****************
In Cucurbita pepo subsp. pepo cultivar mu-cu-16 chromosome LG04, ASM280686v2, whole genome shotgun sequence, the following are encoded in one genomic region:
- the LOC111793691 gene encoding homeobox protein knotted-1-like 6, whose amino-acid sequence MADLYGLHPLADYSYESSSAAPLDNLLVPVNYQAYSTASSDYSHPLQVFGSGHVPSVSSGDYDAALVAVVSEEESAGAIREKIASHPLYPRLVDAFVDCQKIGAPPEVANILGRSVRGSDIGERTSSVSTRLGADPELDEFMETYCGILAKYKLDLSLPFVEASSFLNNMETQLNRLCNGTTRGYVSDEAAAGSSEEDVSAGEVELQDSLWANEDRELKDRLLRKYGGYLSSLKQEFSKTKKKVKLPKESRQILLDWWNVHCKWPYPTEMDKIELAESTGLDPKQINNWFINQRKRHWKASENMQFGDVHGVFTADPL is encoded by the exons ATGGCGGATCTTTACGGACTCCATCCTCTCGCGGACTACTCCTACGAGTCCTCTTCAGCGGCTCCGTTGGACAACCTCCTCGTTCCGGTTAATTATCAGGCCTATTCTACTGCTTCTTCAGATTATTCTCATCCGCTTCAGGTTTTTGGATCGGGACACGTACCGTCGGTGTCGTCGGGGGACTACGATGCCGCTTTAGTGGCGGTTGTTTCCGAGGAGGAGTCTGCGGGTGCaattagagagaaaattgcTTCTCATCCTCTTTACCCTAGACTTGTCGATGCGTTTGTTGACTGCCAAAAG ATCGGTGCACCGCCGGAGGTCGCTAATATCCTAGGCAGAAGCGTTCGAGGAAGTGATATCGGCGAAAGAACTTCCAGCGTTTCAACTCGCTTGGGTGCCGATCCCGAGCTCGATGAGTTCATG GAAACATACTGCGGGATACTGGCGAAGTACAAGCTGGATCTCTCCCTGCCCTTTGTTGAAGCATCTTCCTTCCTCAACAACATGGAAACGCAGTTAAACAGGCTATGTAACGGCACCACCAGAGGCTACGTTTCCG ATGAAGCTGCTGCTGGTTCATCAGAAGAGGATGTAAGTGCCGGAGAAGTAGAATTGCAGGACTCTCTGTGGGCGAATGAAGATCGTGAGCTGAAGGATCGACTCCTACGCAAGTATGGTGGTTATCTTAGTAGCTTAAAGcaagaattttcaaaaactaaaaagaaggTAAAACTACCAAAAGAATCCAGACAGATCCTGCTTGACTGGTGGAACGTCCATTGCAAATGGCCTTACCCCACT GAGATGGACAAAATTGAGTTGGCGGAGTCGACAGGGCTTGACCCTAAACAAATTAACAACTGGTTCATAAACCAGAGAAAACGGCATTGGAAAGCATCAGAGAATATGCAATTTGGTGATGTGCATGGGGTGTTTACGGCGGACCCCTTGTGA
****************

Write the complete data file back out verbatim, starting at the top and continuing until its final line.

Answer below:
In Cucurbita pepo subsp. pepo cultivar mu-cu-16 chromosome LG04, ASM280686v2, whole genome shotgun sequence, the following are encoded in one genomic region:
- the LOC111793691 gene encoding homeobox protein knotted-1-like 6, whose amino-acid sequence MADLYGLHPLADYSYESSSAAPLDNLLVPVNYQAYSTASSDYSHPLQVFGSGHVPSVSSGDYDAALVAVVSEEESAGAIREKIASHPLYPRLVDAFVDCQKIGAPPEVANILGRSVRGSDIGERTSSVSTRLGADPELDEFMETYCGILAKYKLDLSLPFVEASSFLNNMETQLNRLCNGTTRGYVSDEAAAGSSEEDVSAGEVELQDSLWANEDRELKDRLLRKYGGYLSSLKQEFSKTKKKVKLPKESRQILLDWWNVHCKWPYPTEMDKIELAESTGLDPKQINNWFINQRKRHWKASENMQFGDVHGVFTADPL is encoded by the exons ATGGCGGATCTTTACGGACTCCATCCTCTCGCGGACTACTCCTACGAGTCCTCTTCAGCGGCTCCGTTGGACAACCTCCTCGTTCCGGTTAATTATCAGGCCTATTCTACTGCTTCTTCAGATTATTCTCATCCGCTTCAGGTTTTTGGATCGGGACACGTACCGTCGGTGTCGTCGGGGGACTACGATGCCGCTTTAGTGGCGGTTGTTTCCGAGGAGGAGTCTGCGGGTGCaattagagagaaaattgcTTCTCATCCTCTTTACCCTAGACTTGTCGATGCGTTTGTTGACTGCCAAAAG ATCGGTGCACCGCCGGAGGTCGCTAATATCCTAGGCAGAAGCGTTCGAGGAAGTGATATCGGCGAAAGAACTTCCAGCGTTTCAACTCGCTTGGGTGCCGATCCCGAGCTCGATGAGTTCATG GAAACATACTGCGGGATACTGGCGAAGTACAAGCTGGATCTCTCCCTGCCCTTTGTTGAAGCATCTTCCTTCCTCAACAACATGGAAACGCAGTTAAACAGGCTATGTAACGGCACCACCAGAGGCTACGTTTCCG ATGAAGCTGCTGCTGGTTCATCAGAAGAGGATGTAAGTGCCGGAGAAGTAGAATTGCAGGACTCTCTGTGGGCGAATGAAGATCGTGAGCTGAAGGATCGACTCCTACGCAAGTATGGTGGTTATCTTAGTAGCTTAAAGcaagaattttcaaaaactaaaaagaaggTAAAACTACCAAAAGAATCCAGACAGATCCTGCTTGACTGGTGGAACGTCCATTGCAAATGGCCTTACCCCACT GAGATGGACAAAATTGAGTTGGCGGAGTCGACAGGGCTTGACCCTAAACAAATTAACAACTGGTTCATAAACCAGAGAAAACGGCATTGGAAAGCATCAGAGAATATGCAATTTGGTGATGTGCATGGGGTGTTTACGGCGGACCCCTTGTGA